Ms. Virginia E. Palmer, Deputy Chief of Mission at the US Embassy in Hanoi, Welcomes California Miramar University’s 6th MBA Cohort (Source: California Miramar University)
This is the kind of headline that immediately conjures up images of MasterCard’s Priceless advertising campaign. Having two U.S. Embassy representatives, including a deputy chief of mission, and the country director of a well-known U.S. nonprofit organization whose slogan is Opening Minds to the World as VIP guests (and speakers) at the opening ceremony for California Miramar University’s (CMU) 6th MBA Cohort in Hanoi last April is a textbook example of “honor by association.”
CMU, which appears on my list of Nationally Accredited U.S. Institutions with a Vietnam Connection, is something of a U.S. higher education rags-to-riches story. It was formerly Pacific Western University (PWU), an unaccredited school founded in 1977 that received a large and well-deserved share of unfavorable media attention in its day and was the subject of a 2004 U.S. Government Accountability Office (GAO) investigation entitled Diploma Mills: Federal Employees Have Obtained Degrees from Diploma Mills and Other Unaccredited Schools, Some at Government Expense.
In 2006, PWU attempted to change its name to California University, an idea that was not well received by the University of California legal department. In this December 2006 Inside Higher Ed article aptly titled What’s in a Name? Jennifer Inez Ward, a spokeswoman for the University of California system, was quoted as saying “This reportedly proposed use could create a ‘likelihood of confusion,’ which is the test for trademark infringement.”
PWU was reincarnated as California Miramar University in 2007 and received Distance Education and Training Council (DETC) accreditation in 2009. CMU’s local partner in Hanoi is the Center for Systems Development (CSD), part of Vietnam National University. (CSD also offers a MBA program in cooperation with IMPAC University, a DETC-accredited institution based in Florida, USA.)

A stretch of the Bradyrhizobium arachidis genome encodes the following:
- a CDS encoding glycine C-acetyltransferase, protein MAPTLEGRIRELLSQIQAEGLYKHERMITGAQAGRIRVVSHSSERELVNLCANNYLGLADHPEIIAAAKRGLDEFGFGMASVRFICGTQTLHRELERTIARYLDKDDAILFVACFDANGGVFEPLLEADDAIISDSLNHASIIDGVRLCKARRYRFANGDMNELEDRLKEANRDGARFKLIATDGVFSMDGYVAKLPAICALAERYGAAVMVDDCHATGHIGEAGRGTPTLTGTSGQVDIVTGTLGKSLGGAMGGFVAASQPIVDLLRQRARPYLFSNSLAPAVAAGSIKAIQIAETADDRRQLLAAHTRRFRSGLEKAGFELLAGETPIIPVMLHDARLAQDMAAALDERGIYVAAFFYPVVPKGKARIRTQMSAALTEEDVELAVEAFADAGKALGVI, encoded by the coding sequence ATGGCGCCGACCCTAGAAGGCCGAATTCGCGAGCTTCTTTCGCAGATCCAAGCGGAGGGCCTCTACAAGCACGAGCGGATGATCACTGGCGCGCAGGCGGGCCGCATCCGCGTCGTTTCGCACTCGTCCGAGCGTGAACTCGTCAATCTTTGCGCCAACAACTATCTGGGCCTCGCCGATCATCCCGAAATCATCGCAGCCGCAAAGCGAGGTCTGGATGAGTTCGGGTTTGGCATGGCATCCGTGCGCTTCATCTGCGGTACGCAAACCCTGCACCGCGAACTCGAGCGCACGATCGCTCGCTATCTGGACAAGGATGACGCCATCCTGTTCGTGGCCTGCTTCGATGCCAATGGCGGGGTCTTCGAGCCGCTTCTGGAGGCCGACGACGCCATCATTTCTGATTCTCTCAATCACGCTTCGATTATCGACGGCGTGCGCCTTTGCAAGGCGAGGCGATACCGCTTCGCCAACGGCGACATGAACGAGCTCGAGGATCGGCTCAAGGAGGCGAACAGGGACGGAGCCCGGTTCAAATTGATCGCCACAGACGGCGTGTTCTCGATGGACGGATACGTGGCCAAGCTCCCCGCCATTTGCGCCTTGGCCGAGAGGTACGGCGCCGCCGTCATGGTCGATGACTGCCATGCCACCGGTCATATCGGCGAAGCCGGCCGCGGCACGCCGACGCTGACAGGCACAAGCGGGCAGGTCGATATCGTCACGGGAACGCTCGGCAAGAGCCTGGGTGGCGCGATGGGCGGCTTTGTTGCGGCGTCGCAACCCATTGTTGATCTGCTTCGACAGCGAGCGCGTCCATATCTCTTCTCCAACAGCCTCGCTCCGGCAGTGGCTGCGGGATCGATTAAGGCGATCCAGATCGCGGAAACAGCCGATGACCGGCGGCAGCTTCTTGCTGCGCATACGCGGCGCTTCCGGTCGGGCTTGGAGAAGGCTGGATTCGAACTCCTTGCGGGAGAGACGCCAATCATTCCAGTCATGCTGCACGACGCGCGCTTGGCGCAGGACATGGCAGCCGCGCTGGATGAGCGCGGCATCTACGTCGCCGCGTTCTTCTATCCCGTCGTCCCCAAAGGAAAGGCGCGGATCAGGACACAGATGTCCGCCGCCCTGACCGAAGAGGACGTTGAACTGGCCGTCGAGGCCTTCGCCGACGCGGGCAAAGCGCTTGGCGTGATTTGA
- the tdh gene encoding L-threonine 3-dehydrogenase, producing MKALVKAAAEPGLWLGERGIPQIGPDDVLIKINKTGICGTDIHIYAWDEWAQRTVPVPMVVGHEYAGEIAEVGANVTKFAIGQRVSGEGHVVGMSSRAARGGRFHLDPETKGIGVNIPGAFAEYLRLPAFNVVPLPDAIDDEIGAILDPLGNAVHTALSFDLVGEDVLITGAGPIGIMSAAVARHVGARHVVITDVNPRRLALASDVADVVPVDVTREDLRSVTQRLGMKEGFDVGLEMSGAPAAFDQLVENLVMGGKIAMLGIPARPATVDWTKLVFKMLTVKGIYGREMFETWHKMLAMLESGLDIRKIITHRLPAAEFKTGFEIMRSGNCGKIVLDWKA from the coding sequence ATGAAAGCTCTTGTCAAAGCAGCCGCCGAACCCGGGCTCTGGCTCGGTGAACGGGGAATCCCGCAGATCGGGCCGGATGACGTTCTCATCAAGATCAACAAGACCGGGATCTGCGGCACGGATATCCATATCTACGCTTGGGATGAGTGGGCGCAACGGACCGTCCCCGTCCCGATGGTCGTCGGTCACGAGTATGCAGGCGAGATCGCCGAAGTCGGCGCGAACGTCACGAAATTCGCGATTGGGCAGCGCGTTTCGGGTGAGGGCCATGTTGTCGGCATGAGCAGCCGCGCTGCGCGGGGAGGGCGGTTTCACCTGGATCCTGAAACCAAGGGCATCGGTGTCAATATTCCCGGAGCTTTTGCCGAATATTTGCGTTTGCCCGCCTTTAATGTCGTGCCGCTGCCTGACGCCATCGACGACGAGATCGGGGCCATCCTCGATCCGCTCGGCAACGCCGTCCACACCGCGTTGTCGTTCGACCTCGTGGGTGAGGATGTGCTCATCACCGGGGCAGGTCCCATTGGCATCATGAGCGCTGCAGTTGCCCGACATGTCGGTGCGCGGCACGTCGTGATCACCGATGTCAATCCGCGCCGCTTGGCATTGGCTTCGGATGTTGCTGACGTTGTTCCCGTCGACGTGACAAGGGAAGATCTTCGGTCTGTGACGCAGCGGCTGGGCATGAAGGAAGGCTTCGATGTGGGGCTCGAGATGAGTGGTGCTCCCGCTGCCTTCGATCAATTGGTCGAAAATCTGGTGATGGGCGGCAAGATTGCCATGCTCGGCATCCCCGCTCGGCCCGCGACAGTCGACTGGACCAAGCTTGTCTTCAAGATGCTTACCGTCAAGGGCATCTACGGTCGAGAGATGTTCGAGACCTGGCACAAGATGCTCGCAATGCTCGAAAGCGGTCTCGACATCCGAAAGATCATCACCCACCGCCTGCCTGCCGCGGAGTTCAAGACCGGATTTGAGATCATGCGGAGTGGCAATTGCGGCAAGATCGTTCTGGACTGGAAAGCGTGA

On a side note: Unlike the U.S. State Department, which is obliged to represent ALL officially accredited U.S. institutions of higher education without regard to type of accreditation (i.e., regional vs. national), the Institute of International Education (IIE) works exclusively with regionally accredited U.S. colleges and universities, last I heard. See the excerpt below about eligibility for participation in IIE’s U.S. Higher Education Fairs, excerpted from the IIE-Hong Kong website. (Disclosure: I served as country director of IIE-Vietnam from 2005-09.)
1. Only regionally accredited two-year, four-year, and graduate U.S. institutions may be represented at the IIE Fairs. English language and distance learning programs may only participate if representatives are prepared to provide information and answer questions about degree programs on the campus of the regionally accredited universities and colleges of which they are a part.
Finally, in terms of representation, I think that an official from Public Affairs or U.S. Commercial Service would suffice for this type of event, making both the U.S. school and its Vietnamese host happy. High-ranking officials (e.g., Ambassador, Deputy Chief of Mission, Consul General, etc.) should probably be reserved for events organized by regionally accredited U.S. colleges and universities operating in Vietnam and their local partners. That would send a more balanced message to the Vietnamese government, higher education community and public, as well as U.S. higher education colleagues.
After all, “officially accredited” encompasses a wide variety of postsecondary institutions ranging from the Bergin University of Canine Studies (“the world’s first and only academic institution dedicated to advanced education and research in the timeless human-canine relationship, canine-related businesses and leading-edge assistance dog training and partnerships”) and the Le Cordon Bleu College of Culinary Arts to Harvard University and Stanford University. Not all US institutions of higher education are created equal and national accreditation is not comparable to regional accreditation – not even close.